What is social media?
My question is prompted from a blog post by Jeremy Toeman, whose article “I hate social media” was featured in our Quote of the Day (Dec 11, Social media hatred).
What Jeremy actually meant, it seems, is that he hates the term “social media” for the way it is so loosely used. But that got me thinking about the definition of social media and what it means to the millions of people that use it daily, not to mention the community of developers and marketers who see it as a way to make money.
Given this diversity of communities that engage with social media, either on the front or back end, there are about as many interpretations of social media as there are people using it, hence Jeremy’s frustration.
In a past life I was a biologist, among my interests being taxonomy, that is, the classification of living things. While people might argue about the usefulness of classifying parts of the social media ecosystem, it makes sense to begin, at least, with defining social media itself.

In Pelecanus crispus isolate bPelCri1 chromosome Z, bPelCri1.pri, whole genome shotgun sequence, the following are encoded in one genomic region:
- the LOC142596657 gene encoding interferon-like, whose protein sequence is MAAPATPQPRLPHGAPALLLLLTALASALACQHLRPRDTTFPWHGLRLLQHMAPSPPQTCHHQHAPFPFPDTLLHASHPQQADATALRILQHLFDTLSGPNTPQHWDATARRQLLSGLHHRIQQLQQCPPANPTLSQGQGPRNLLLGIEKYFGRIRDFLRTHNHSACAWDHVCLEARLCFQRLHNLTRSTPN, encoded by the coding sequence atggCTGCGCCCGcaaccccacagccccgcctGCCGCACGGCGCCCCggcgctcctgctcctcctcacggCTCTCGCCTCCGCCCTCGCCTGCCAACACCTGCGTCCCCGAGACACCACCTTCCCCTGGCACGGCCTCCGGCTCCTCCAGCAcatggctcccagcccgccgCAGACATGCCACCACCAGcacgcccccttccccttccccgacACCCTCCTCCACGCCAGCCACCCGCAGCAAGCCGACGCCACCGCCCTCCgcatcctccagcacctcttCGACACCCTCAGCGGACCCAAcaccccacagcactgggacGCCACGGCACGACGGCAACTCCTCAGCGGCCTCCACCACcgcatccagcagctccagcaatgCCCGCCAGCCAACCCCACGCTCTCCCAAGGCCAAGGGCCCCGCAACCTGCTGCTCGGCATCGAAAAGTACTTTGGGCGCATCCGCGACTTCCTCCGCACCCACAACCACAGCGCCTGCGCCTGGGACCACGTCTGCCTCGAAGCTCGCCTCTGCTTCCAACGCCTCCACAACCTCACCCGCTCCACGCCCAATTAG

Clearly there are two words. Let’s briefly deal with each.
- social: the participants—that is the audience and content creators (and to a lesser extent the technology developers).
- media: the technology (applications, widgets, code, browser functions) enabling the participants to convey and share contect
Wikipedia’s description fits this fairly well: “Social media are primarily Internet- and mobile-based tools for sharing and discussing information among human beings.” But this seems restrictive and self referential. Why “tools”? And social media allow much more than “sharing and discussing.”
In summary, I put forward a modified definition: “social media are the suite of technologies that are used by people to share and interact with online content.”
What do you think? Does this definition fit with your view of social media?